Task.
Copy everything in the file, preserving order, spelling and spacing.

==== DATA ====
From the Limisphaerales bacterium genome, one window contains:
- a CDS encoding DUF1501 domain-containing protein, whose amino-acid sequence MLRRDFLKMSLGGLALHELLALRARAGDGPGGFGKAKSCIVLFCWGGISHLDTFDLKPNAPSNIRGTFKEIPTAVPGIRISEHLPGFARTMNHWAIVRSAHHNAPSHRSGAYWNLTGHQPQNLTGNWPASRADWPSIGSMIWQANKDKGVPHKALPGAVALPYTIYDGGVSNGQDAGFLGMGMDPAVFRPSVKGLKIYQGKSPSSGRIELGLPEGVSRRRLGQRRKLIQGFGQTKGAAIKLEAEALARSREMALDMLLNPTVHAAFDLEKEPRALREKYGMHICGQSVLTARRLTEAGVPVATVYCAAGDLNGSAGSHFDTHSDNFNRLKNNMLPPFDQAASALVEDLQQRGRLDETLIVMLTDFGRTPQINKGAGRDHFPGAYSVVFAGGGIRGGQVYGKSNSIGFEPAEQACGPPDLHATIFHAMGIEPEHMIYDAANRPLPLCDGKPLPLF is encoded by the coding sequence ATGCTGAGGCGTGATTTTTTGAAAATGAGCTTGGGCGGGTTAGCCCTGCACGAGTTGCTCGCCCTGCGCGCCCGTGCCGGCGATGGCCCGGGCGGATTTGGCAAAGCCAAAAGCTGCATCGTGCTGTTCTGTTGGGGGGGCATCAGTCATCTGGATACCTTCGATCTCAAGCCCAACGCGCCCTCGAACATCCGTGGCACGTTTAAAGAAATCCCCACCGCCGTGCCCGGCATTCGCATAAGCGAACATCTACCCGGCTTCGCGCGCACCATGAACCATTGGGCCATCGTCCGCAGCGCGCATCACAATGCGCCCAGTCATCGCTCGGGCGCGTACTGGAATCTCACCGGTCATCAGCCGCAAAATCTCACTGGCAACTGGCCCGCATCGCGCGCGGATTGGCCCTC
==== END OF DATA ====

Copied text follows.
From the Limisphaerales bacterium genome, one window contains:
- a CDS encoding DUF1501 domain-containing protein, whose amino-acid sequence MLRRDFLKMSLGGLALHELLALRARAGDGPGGFGKAKSCIVLFCWGGISHLDTFDLKPNAPSNIRGTFKEIPTAVPGIRISEHLPGFARTMNHWAIVRSAHHNAPSHRSGAYWNLTGHQPQNLTGNWPASRADWPSIGSMIWQANKDKGVPHKALPGAVALPYTIYDGGVSNGQDAGFLGMGMDPAVFRPSVKGLKIYQGKSPSSGRIELGLPEGVSRRRLGQRRKLIQGFGQTKGAAIKLEAEALARSREMALDMLLNPTVHAAFDLEKEPRALREKYGMHICGQSVLTARRLTEAGVPVATVYCAAGDLNGSAGSHFDTHSDNFNRLKNNMLPPFDQAASALVEDLQQRGRLDETLIVMLTDFGRTPQINKGAGRDHFPGAYSVVFAGGGIRGGQVYGKSNSIGFEPAEQACGPPDLHATIFHAMGIEPEHMIYDAANRPLPLCDGKPLPLF is encoded by the coding sequence ATGCTGAGGCGTGATTTTTTGAAAATGAGCTTGGGCGGGTTAGCCCTGCACGAGTTGCTCGCCCTGCGCGCCCGTGCCGGCGATGGCCCGGGCGGATTTGGCAAAGCCAAAAGCTGCATCGTGCTGTTCTGTTGGGGGGGCATCAGTCATCTGGATACCTTCGATCTCAAGCCCAACGCGCCCTCGAACATCCGTGGCACGTTTAAAGAAATCCCCACCGCCGTGCCCGGCATTCGCATAAGCGAACATCTACCCGGCTTCGCGCGCACCATGAACCATTGGGCCATCGTCCGCAGCGCGCATCACAATGCGCCCAGTCATCGCTCGGGCGCGTACTGGAATCTCACCGGTCATCAGCCGCAAAATCTCACTGGCAACTGGCCCGCATCGCGCGCGGATTGGCCCTC